August 3, 2009 in Nation/World, Region

British Columbia on wildfire alert

Jeremy Hainsworth Associated Press
Associated Press photo

A wildfire burns on Terrace Mountain north of Kelowna, B.C., Canada on Monday, Aug. 3, 2009. Approximately 2,500 residents living along Lake Okanagan spent a second night out of their homes because of the rapidly growing fire.
(Full-size photo)

VANCOUVER, B.C. — Almost 3,000 people have been evacuated since Sunday and 85 percent of British Columbia remains on high alert as lighting strikes and tinder-dry forests continue to fuel wildfires on Canada’s Pacific coast.

British Columbia Forest Service spokeswoman Alyson Couch said Monday conditions remain hot and dry. She said extra firefighters from across Canada, and some for Australia, are joining those already in the forests.

Couch said people have been asked to stay out of the backcountry to cut the risk of human-caused blazes. There is currently a ban on campfires and open burning across British Columbia.

The fires had caused a drop in tourist numbers two weeks ago but things are returning to normal, said Catherine Frechette, a tourism spokeswoman in the worst hit region.

From April to now, 2,200 fires have torched 170,171 acres compared to 1,066 that burned 27,170 acres last year.

Provincial Premier Gordon Campbell says the wildfire risk is at the highest level in recent memory. The province has endured a heat wave for several weeks.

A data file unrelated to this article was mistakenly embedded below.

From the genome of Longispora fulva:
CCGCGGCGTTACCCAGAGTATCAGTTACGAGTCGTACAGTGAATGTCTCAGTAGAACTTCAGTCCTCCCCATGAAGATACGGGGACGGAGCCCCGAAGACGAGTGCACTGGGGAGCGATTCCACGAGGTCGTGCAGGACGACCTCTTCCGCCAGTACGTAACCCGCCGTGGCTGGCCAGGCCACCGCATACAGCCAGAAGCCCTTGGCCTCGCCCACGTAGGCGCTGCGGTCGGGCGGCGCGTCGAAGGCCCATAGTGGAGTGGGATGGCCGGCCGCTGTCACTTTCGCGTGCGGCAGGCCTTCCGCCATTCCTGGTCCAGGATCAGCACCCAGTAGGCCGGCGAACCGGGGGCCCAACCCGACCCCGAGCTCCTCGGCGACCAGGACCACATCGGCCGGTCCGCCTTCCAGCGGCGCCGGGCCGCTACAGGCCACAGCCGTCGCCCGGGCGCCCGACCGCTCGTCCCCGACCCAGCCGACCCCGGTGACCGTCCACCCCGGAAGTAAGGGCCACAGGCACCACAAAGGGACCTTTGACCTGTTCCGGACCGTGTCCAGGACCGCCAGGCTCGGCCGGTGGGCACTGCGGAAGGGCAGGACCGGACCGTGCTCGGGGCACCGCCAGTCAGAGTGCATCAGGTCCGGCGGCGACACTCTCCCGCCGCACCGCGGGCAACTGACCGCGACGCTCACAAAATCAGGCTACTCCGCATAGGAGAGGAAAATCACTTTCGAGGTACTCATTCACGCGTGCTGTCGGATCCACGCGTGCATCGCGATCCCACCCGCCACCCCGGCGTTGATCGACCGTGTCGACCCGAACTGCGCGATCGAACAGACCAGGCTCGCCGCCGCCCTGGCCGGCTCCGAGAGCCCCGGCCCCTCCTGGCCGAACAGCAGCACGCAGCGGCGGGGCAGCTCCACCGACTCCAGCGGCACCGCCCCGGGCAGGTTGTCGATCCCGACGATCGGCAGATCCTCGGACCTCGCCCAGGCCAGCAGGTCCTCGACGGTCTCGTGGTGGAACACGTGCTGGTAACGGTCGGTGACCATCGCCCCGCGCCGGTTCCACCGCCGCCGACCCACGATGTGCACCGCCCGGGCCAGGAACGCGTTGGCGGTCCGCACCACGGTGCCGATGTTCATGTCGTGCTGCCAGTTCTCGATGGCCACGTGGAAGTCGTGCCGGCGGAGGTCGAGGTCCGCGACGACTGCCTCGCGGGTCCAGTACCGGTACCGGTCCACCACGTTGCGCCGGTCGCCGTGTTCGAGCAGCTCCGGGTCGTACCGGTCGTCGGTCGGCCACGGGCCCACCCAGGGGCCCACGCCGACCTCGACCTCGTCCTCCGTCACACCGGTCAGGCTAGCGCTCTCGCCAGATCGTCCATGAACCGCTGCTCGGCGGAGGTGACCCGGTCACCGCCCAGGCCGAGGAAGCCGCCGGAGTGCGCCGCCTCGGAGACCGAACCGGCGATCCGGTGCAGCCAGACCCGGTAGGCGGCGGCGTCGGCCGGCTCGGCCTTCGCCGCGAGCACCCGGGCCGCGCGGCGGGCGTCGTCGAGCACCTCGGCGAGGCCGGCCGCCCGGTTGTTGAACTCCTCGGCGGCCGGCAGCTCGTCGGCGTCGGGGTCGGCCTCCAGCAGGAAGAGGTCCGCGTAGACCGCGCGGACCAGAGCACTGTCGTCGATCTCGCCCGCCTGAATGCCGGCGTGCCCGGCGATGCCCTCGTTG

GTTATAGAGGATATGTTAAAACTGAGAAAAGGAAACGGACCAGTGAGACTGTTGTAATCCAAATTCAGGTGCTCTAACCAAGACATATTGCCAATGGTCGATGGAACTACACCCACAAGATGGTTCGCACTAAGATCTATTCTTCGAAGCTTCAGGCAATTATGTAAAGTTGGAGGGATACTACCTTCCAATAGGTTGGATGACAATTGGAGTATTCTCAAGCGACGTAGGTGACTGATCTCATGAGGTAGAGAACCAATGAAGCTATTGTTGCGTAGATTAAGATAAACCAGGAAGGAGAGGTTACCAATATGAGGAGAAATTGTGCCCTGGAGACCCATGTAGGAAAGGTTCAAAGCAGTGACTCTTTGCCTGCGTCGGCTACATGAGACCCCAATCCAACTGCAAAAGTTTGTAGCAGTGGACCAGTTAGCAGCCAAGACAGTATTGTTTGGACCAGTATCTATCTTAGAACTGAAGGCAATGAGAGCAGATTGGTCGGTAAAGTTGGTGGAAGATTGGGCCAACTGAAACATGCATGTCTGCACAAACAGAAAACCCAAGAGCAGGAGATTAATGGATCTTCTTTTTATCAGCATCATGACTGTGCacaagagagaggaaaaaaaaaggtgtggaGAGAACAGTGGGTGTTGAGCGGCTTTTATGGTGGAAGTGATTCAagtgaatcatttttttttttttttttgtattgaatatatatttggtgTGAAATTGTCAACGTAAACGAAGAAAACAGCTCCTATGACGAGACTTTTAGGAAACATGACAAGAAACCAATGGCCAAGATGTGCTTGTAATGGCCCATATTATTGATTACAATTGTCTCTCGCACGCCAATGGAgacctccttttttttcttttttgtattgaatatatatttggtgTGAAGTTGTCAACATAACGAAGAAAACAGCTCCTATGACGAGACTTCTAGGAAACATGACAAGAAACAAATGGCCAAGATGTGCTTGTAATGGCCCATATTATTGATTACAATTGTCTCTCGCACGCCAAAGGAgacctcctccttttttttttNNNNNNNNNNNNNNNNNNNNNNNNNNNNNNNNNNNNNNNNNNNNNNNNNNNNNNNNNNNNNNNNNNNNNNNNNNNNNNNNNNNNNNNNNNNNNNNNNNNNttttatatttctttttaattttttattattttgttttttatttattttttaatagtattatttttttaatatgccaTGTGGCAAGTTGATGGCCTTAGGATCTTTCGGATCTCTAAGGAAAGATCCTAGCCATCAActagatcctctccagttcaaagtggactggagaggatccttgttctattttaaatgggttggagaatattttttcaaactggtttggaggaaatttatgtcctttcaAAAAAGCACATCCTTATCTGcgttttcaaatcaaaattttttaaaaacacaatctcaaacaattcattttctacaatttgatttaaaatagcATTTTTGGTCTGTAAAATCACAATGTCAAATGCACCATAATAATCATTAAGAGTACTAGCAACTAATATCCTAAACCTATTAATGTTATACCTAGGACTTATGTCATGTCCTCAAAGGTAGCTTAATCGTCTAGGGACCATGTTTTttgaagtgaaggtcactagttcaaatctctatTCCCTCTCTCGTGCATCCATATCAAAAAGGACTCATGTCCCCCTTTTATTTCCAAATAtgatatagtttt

Most fires are being caused by lightning strikes, Couch said.

It could be at least Wednesday before firefighters can expect any reprieve from the weather with some rain forecast.

On Monday, there were 33 “wildfires of note” burning throughout the province.

Many of them left nearby residents on evacuation alerts.

In the town of Lillooet, 2,500 people were forced from their homes as a fire raged less than a mile away.

Another 120 in nearby Brooksmere were also evacuated.

The evacuations come two weeks after 11,000 were forced to flee their homes near West Kelowna.

In 2003, lightning strikes near Kelowna triggered a fire that scorched 96 square miles, destroyed more than 200 homes and caused millions of dollars in property damage.

Current weather conditions are similar to those during the 2003 disaster.

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